49

I have some data I'm trying to organize into a DataFrame in Pandas. I was trying to make each row a Series and append it to the DataFrame. I found a way to do it by appending the Series to an empty list and then converting the list of Series to a DataFrame

e.g. DF = DataFrame([series1,series2],columns=series1.index)

This list to DataFrame step seems to be excessive. I've checked out a few examples on here but none of the Series preserved the Index labels from the Series to use them as column labels.

My long way where columns are id_names and rows are type_names: enter image description here

Is it possible to append Series to rows of DataFrame without making a list first?

#!/usr/bin/python

DF = DataFrame()
for sample,data in D_sample_data.items():
    SR_row = pd.Series(data.D_key_value)
    DF.append(SR_row)
DF.head()

TypeError: Can only append a Series if ignore_index=True or if the Series has a name

Then I tried

DF = DataFrame()
for sample,data in D_sample_data.items():
    SR_row = pd.Series(data.D_key_value,name=sample)
    DF.append(SR_row)
DF.head()

Empty DataFrame

Tried Insert a row to pandas dataframe Still getting an empty dataframe :/

I am trying to get the Series to be the rows, where the index of the Series becomes the column labels of the DataFrame

  • I'm trying to add rows. The index of the Series should be the columns of the DataFrame. So rows would be samples and columns would be features. – O.rka Oct 13 '15 at 4:26
  • Did you try adding a name to the Series, as the error message suggests? – BrenBarn Oct 13 '15 at 4:29
  • You need to read the error message. It tells you to add a name to the Series, or use ignore_index=True. If you do either of those, it works fine. – BrenBarn Oct 13 '15 at 4:45
  • There is no error message, it just gives me an empty dataframe – O.rka Oct 13 '15 at 4:58
69

Maybe an easier way would be to add the pandas.Series into the pandas.DataFrame with ignore_index=True argument to DataFrame.append(). Example -

DF = DataFrame()
for sample,data in D_sample_data.items():
    SR_row = pd.Series(data.D_key_value)
    DF = DF.append(SR_row,ignore_index=True)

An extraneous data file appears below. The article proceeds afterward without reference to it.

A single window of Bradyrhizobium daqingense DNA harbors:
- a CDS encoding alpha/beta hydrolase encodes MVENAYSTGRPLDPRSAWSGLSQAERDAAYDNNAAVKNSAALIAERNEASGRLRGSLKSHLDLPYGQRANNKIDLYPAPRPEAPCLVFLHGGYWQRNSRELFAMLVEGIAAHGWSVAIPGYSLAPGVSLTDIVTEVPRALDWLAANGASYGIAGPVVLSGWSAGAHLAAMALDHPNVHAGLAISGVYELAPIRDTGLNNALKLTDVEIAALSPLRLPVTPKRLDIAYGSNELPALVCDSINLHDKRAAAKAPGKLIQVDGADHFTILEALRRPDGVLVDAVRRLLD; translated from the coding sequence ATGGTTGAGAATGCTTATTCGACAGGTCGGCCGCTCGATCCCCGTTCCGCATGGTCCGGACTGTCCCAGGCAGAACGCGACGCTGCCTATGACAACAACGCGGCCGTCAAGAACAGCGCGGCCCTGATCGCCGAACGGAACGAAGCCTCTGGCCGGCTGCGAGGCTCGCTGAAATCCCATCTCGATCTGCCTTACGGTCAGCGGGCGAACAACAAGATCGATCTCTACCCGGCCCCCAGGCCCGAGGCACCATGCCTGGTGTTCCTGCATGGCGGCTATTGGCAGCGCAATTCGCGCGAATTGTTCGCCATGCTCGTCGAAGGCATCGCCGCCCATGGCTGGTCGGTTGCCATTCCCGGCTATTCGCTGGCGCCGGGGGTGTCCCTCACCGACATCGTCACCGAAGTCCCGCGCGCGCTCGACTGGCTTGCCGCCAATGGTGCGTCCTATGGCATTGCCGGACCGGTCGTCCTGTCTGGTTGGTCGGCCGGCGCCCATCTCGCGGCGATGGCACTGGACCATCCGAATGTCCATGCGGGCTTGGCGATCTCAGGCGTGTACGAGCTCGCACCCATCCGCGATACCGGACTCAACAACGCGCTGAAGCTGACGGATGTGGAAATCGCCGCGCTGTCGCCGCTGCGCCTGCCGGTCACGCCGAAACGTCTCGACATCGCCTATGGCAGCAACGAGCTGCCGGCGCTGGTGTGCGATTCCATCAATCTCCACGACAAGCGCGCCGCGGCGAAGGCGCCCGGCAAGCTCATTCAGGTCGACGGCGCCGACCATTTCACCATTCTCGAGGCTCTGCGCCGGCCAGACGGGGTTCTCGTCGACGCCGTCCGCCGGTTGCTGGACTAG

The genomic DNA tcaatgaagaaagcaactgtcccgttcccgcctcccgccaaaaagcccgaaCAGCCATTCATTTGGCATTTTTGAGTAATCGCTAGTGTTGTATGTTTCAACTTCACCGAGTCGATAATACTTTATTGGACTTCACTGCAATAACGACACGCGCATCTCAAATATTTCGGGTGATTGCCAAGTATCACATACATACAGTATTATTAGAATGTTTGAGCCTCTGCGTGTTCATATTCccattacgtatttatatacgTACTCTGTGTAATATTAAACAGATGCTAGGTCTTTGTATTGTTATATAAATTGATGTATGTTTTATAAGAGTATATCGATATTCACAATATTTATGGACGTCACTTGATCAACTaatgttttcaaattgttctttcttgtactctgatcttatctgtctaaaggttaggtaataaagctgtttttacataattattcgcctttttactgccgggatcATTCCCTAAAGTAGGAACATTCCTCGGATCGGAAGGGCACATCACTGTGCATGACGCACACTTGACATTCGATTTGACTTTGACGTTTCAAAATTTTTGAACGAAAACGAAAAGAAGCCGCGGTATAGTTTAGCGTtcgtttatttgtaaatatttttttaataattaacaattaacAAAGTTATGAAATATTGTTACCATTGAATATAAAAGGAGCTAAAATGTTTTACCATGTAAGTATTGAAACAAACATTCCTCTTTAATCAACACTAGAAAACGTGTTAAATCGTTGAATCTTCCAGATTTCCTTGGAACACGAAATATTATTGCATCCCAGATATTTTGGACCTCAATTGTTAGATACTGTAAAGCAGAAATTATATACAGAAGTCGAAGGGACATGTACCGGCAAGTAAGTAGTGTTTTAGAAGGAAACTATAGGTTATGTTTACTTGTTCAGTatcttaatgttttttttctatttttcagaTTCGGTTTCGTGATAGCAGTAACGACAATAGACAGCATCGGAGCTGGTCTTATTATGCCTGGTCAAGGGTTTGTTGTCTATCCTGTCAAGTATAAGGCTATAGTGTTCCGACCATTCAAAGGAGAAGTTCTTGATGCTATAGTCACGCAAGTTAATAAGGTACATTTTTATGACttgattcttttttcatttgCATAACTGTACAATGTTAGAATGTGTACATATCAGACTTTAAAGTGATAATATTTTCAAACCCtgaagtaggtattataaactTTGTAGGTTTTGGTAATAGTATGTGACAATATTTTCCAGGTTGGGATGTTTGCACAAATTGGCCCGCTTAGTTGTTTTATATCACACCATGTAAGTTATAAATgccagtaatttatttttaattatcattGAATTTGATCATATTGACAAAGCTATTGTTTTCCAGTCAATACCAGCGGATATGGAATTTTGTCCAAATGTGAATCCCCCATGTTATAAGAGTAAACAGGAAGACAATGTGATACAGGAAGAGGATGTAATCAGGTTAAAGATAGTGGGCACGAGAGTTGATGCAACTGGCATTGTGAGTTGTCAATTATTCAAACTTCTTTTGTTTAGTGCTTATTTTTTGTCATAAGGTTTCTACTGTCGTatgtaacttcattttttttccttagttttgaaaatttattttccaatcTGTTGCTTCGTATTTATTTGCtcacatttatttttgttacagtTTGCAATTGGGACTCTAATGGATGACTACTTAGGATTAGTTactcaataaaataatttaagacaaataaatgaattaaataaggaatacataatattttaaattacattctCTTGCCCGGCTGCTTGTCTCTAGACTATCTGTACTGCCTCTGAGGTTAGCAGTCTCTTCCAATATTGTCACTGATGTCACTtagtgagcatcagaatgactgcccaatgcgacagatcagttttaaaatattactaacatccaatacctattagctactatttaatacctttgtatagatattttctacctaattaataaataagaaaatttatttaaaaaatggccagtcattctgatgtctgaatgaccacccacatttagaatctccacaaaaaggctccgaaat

Demo -

In [1]: import pandas as pd

In [2]: df = pd.DataFrame([[1,2],[3,4]],columns=['A','B'])

In [3]: df
Out[3]:
   A  B
0  1  2
1  3  4

In [5]: s = pd.Series([5,6],index=['A','B'])

In [6]: s
Out[6]:
A    5
B    6
dtype: int64

In [36]: df.append(s,ignore_index=True)
Out[36]:
   A  B
0  1  2
1  3  4
2  5  6

Another issue in your code is that DataFrame.append() is not in-place, it returns the appended dataframe, you would need to assign it back to your original dataframe for it to work. Example -

DF = DF.append(SR_row,ignore_index=True)

To preserve the labels, you can use your solution to include name for the series along with assigning the appended DataFrame back to DF. Example -

DF = DataFrame()
for sample,data in D_sample_data.items():
    SR_row = pd.Series(data.D_key_value,name=sample)
    DF = DF.append(SR_row)
DF.head()
| improve this answer | |
  • I saw that on "Insert a row to pandas dataframe" link above. I'm trying to mess around with it. Maybe there is something that I'm not doing correctly. – O.rka Oct 13 '15 at 4:55
  • 7
    Ah man, thanks! I didn't catch the DF = DF.append() That's way different than list appending. Sorry I missed that. – O.rka Oct 13 '15 at 5:10
  • I lost the Index labels. Is there any way to preserve this? – O.rka Oct 13 '15 at 5:12
  • 2
    you can use your name solution with DF = DF.append(SR_row) . Updated the answer with that example. – Anand S Kumar Oct 13 '15 at 5:12
  • Got it! Thanks a ton @Anand S Kumar – O.rka Oct 13 '15 at 5:25
16

DataFrame.append does not modify the DataFrame in place. You need to do df = df.append(...) if you want to reassign it back to the original variable.

| improve this answer | |
  • This is a deviation from python normal behavior and is worthwhile to always keep in mind. – Adnan Y Jun 10 at 0:30
6

Something like this could work...

mydf.loc['newindex'] = myseries

Here is an example where I used it...

stats = df[['bp_prob', 'ICD9_prob', 'meds_prob', 'regex_prob']].describe()

stats
Out[32]: 
          bp_prob   ICD9_prob   meds_prob  regex_prob
count  171.000000  171.000000  171.000000  171.000000
mean     0.179946    0.059071    0.067020    0.126812
std      0.271546    0.142681    0.152560    0.207014
min      0.000000    0.000000    0.000000    0.000000
25%      0.000000    0.000000    0.000000    0.000000
50%      0.000000    0.000000    0.000000    0.013116
75%      0.309019    0.065248    0.066667    0.192954
max      1.000000    1.000000    1.000000    1.000000

medians = df[['bp_prob', 'ICD9_prob', 'meds_prob', 'regex_prob']].median()

stats.loc['median'] = medians

stats
Out[36]: 
           bp_prob   ICD9_prob   meds_prob  regex_prob
count   171.000000  171.000000  171.000000  171.000000
mean      0.179946    0.059071    0.067020    0.126812
std       0.271546    0.142681    0.152560    0.207014
min       0.000000    0.000000    0.000000    0.000000
25%       0.000000    0.000000    0.000000    0.000000
50%       0.000000    0.000000    0.000000    0.013116
75%       0.309019    0.065248    0.066667    0.192954
max       1.000000    1.000000    1.000000    1.000000
median    0.000000    0.000000    0.000000    0.013116
| improve this answer | |
1

Try using this command. See the example given below:

Before image

df.loc[len(df)] = ['Product 9',99,9.99,8.88,1.11]

df

After Image

| improve this answer | |
0

Convert the series to a dataframe and transpose it, then append normally.

srs = srs.to_frame().T
df = df.append(srs)
| improve this answer | |

Your Answer

By clicking “Post Your Answer”, you agree to our terms of service, privacy policy and cookie policy

Not the answer you're looking for? Browse other questions tagged or ask your own question.